Skip to main content

Posts

Showing posts from September, 2015

A Proposed Anthology/Handbook on Mesoamerica and the Book of Mormon

I recently realized that at present, there is no anthology (collection of papers) or “handbook” that focuses completely or even mostly focuses on the Book of Mormon in Mesoamerica. Most anthologies on the Book of Mormon, have largely focused on the Old World connections. Take, for example, Echoes and Evidences of the Book of Mormon, which consists of contributions from scholars with training in the ancient Near East largely talking about “hits” from the ancient Near Eastern geography, archaeology, culture, and linguistics. There is one paper by John L. Sorenson who is tackling the ancient American setting all by himself and having to provide a full summary of such hits in one paper.

“Facts are Stubborn Things”: The Mesoamerican Reawakening

Jonathan Neville has a tendency to write very poor intellectual history that tends to be more speculative than anything else. His post yesterday (September 14, 2015) about the “death spiral” that the Mesoamerican theory is currently going down is a classic case in point. “Every week now,” Neville declares, “we have more evidence that the Mesoamerican theory of Book of Mormon geography is in a death spiral.” While much could be said about this post, I am going to just focus on one point in his trajectory that literally made me laugh out loud. Eighth, the Mesoamerican theory has been gradually eased out of FARMS, the Maxwell Institute, and even BYU. Church curriculum has gradually de-emphasized the Mesoamerican setting. The timing for such a statement could not have been worse. Just today, the Neal A. Maxwell Institute officially released the latest issue of the Journal of Book of Mormon Studies. All one needs to do is to look at the Table of Contents (which has been publicly available…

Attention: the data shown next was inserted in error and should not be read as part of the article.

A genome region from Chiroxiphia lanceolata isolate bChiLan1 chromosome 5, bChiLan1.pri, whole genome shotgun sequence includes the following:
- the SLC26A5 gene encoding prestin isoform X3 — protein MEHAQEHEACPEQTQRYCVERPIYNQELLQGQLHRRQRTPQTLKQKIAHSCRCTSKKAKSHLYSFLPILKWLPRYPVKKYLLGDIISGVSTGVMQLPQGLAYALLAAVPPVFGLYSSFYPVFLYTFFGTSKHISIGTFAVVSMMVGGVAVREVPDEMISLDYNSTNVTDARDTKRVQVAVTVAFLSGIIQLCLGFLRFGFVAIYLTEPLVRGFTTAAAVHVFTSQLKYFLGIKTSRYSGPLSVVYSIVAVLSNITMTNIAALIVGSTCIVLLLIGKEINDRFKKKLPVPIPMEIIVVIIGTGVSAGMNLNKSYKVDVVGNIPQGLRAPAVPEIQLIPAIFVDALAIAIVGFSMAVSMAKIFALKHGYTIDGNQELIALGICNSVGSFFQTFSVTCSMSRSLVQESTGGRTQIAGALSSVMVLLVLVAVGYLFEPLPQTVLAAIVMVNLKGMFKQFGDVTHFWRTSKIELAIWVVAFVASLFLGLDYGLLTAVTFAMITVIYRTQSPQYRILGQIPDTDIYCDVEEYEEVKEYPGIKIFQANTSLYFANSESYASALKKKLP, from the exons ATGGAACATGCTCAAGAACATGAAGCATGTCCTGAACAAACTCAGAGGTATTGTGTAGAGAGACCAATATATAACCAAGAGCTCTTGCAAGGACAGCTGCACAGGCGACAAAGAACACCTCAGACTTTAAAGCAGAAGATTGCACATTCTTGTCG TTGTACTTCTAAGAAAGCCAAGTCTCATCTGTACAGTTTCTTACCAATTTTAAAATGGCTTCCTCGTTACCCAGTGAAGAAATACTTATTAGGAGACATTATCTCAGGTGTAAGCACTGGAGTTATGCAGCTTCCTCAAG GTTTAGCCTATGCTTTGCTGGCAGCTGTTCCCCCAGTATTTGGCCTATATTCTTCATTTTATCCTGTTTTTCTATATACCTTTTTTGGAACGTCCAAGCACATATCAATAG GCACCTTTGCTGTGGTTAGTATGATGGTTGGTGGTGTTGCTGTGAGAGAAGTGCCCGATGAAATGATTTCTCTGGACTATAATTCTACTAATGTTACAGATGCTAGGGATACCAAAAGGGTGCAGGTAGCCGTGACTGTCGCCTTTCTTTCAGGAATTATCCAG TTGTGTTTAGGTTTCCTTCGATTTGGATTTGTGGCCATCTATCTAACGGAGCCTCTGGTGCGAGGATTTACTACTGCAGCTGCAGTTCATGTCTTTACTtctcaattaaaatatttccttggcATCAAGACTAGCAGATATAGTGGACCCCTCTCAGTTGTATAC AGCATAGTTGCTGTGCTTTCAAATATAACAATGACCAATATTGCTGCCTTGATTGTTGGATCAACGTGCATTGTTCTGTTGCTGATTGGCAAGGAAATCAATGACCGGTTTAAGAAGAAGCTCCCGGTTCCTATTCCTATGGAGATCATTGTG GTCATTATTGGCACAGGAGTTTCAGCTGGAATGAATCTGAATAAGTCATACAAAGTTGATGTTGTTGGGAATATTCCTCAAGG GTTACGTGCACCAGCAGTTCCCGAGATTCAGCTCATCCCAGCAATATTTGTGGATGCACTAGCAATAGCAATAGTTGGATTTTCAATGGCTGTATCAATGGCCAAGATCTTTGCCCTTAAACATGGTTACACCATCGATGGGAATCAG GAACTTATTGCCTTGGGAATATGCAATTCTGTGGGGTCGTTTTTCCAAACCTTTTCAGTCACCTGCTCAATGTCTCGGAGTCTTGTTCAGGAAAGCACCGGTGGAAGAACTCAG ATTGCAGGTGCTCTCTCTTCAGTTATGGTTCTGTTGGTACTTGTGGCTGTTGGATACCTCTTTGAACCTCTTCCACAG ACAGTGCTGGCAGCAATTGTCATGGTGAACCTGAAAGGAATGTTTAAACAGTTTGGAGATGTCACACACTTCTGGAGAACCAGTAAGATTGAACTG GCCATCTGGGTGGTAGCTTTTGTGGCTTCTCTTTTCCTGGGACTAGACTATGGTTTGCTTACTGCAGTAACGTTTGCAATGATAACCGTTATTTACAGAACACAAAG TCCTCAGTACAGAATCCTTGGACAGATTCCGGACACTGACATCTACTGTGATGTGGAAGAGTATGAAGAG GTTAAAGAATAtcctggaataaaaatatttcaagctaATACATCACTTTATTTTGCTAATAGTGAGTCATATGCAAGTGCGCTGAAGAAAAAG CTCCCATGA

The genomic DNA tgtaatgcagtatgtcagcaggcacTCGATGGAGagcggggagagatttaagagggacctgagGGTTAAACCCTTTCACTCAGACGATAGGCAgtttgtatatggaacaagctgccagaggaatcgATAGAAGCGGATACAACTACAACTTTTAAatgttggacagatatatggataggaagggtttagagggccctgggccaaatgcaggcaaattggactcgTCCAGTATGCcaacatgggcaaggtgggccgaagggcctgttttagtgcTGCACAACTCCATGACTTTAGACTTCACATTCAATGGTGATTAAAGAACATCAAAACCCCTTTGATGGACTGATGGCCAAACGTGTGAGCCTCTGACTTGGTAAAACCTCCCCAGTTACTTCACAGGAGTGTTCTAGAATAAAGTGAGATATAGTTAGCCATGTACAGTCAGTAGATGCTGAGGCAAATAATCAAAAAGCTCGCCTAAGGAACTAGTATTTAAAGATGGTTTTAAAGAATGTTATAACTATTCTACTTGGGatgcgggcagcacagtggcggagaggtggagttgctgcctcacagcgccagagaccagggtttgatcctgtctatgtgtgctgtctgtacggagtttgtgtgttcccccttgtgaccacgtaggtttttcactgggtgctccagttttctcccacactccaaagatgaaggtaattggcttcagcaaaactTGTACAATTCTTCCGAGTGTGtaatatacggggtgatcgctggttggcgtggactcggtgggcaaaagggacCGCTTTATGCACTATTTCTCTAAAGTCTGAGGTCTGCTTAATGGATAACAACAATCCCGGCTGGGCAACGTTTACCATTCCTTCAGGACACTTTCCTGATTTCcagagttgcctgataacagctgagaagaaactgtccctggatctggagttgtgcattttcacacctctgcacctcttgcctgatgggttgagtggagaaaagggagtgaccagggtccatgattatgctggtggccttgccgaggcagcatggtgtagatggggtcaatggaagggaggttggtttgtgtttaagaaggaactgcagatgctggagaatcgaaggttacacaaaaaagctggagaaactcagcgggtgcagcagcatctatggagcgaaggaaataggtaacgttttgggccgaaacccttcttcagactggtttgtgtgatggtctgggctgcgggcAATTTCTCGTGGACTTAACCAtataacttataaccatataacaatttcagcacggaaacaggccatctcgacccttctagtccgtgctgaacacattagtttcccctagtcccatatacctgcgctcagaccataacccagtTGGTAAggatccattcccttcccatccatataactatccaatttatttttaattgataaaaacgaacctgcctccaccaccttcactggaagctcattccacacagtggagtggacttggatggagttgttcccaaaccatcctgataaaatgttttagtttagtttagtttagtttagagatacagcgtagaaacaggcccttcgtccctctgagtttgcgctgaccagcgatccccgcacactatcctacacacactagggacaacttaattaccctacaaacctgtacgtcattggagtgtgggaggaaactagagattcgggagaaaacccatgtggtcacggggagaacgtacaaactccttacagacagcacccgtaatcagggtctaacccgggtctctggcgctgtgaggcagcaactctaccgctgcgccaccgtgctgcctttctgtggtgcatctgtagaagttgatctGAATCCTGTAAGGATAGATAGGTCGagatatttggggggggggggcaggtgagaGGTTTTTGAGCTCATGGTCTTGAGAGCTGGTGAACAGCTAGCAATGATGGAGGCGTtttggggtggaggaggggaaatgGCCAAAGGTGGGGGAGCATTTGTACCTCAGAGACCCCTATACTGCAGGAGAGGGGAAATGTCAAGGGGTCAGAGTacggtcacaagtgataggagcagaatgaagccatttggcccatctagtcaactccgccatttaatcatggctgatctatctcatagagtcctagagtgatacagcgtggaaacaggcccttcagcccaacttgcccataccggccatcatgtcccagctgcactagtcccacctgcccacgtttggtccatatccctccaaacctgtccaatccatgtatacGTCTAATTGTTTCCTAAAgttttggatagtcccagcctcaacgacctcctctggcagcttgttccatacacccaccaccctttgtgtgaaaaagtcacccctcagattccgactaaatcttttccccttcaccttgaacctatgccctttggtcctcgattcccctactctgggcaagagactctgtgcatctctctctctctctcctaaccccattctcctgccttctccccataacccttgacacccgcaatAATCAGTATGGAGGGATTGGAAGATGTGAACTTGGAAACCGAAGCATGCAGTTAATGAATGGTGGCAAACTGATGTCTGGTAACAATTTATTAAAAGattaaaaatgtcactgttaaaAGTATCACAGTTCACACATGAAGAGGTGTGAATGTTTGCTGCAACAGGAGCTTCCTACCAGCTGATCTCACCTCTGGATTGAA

Book of Mormon Geography in Neville-Nevilleland

Jonathan Neville is an advocate of the Book of Mormon Heartland model who has been generating an endless array of polemical posts against Mesoamericanists, including me, on 2 different blogs. Like other Heartlanders, he has adopted an unfortunate mode of discourse which blames Mesomaricanists for damaging faith and even misleading the Church. Also like most Heartlanders, he has never produced a detailed study of Book of Mormon geography. Despite that, he has confidently asserted, It turns out that if you put Cumorah in New York and Zarahemla in Iowa, the geographical references in the text fit nicely. The archaeology, anthropology, and geology also match up with the seas, the narrow strip of wilderness, going up and down, the narrow neck, etc..